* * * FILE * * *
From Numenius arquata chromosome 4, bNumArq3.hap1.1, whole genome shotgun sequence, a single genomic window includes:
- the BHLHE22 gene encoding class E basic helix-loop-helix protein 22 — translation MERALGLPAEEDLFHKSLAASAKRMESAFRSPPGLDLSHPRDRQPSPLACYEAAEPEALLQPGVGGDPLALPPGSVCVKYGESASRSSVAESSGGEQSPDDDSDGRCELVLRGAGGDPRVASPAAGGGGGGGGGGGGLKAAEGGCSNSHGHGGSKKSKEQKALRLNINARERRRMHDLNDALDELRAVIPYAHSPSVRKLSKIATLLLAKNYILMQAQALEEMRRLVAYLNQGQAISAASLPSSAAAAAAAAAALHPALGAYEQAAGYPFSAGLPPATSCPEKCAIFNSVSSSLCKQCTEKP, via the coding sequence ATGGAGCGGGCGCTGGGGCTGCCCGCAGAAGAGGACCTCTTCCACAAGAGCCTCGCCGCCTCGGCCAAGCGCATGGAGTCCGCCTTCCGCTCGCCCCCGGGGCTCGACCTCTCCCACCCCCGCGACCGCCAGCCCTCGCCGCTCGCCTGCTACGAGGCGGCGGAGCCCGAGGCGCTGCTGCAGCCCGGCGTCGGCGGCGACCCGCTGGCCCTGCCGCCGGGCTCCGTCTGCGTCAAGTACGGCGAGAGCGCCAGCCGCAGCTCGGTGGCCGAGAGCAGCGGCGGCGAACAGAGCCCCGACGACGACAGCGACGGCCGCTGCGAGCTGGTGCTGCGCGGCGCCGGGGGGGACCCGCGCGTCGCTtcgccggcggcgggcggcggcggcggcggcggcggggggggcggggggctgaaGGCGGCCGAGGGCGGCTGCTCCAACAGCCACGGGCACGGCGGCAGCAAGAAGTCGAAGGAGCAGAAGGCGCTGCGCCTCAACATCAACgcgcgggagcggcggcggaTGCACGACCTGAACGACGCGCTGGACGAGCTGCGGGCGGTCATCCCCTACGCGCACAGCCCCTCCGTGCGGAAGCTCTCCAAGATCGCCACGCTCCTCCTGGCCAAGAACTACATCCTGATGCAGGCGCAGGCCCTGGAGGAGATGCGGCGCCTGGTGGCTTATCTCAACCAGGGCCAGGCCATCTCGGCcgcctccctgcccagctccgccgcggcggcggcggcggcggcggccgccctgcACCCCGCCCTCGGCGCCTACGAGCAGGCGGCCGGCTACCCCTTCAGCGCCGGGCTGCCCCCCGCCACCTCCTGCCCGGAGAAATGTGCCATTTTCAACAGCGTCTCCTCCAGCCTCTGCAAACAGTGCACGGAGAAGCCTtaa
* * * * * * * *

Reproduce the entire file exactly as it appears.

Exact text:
From Numenius arquata chromosome 4, bNumArq3.hap1.1, whole genome shotgun sequence, a single genomic window includes:
- the BHLHE22 gene encoding class E basic helix-loop-helix protein 22 — translation MERALGLPAEEDLFHKSLAASAKRMESAFRSPPGLDLSHPRDRQPSPLACYEAAEPEALLQPGVGGDPLALPPGSVCVKYGESASRSSVAESSGGEQSPDDDSDGRCELVLRGAGGDPRVASPAAGGGGGGGGGGGGLKAAEGGCSNSHGHGGSKKSKEQKALRLNINARERRRMHDLNDALDELRAVIPYAHSPSVRKLSKIATLLLAKNYILMQAQALEEMRRLVAYLNQGQAISAASLPSSAAAAAAAAAALHPALGAYEQAAGYPFSAGLPPATSCPEKCAIFNSVSSSLCKQCTEKP, via the coding sequence ATGGAGCGGGCGCTGGGGCTGCCCGCAGAAGAGGACCTCTTCCACAAGAGCCTCGCCGCCTCGGCCAAGCGCATGGAGTCCGCCTTCCGCTCGCCCCCGGGGCTCGACCTCTCCCACCCCCGCGACCGCCAGCCCTCGCCGCTCGCCTGCTACGAGGCGGCGGAGCCCGAGGCGCTGCTGCAGCCCGGCGTCGGCGGCGACCCGCTGGCCCTGCCGCCGGGCTCCGTCTGCGTCAAGTACGGCGAGAGCGCCAGCCGCAGCTCGGTGGCCGAGAGCAGCGGCGGCGAACAGAGCCCCGACGACGACAGCGACGGCCGCTGCGAGCTGGTGCTGCGCGGCGCCGGGGGGGACCCGCGCGTCGCTtcgccggcggcgggcggcggcggcggcggcggcggggggggcggggggctgaaGGCGGCCGAGGGCGGCTGCTCCAACAGCCACGGGCACGGCGGCAGCAAGAAGTCGAAGGAGCAGAAGGCGCTGCGCCTCAACATCAACgcgcgggagcggcggcggaTGCACGACCTGAACGACGCGCTGGACGAGCTGCGGGCGGTCATCCCCTACGCGCACAGCCCCTCCGTGCGGAAGCTCTCCAAGATCGCCACGCTCCTCCTGGCCAAGAACTACATCCTGATGCAGGCGCAGGCCCTGGAGGAGATGCGGCGCCTGGTGGCTTATCTCAACCAGGGCCAGGCCATCTCGGCcgcctccctgcccagctccgccgcggcggcggcggcggcggcggccgccctgcACCCCGCCCTCGGCGCCTACGAGCAGGCGGCCGGCTACCCCTTCAGCGCCGGGCTGCCCCCCGCCACCTCCTGCCCGGAGAAATGTGCCATTTTCAACAGCGTCTCCTCCAGCCTCTGCAAACAGTGCACGGAGAAGCCTtaa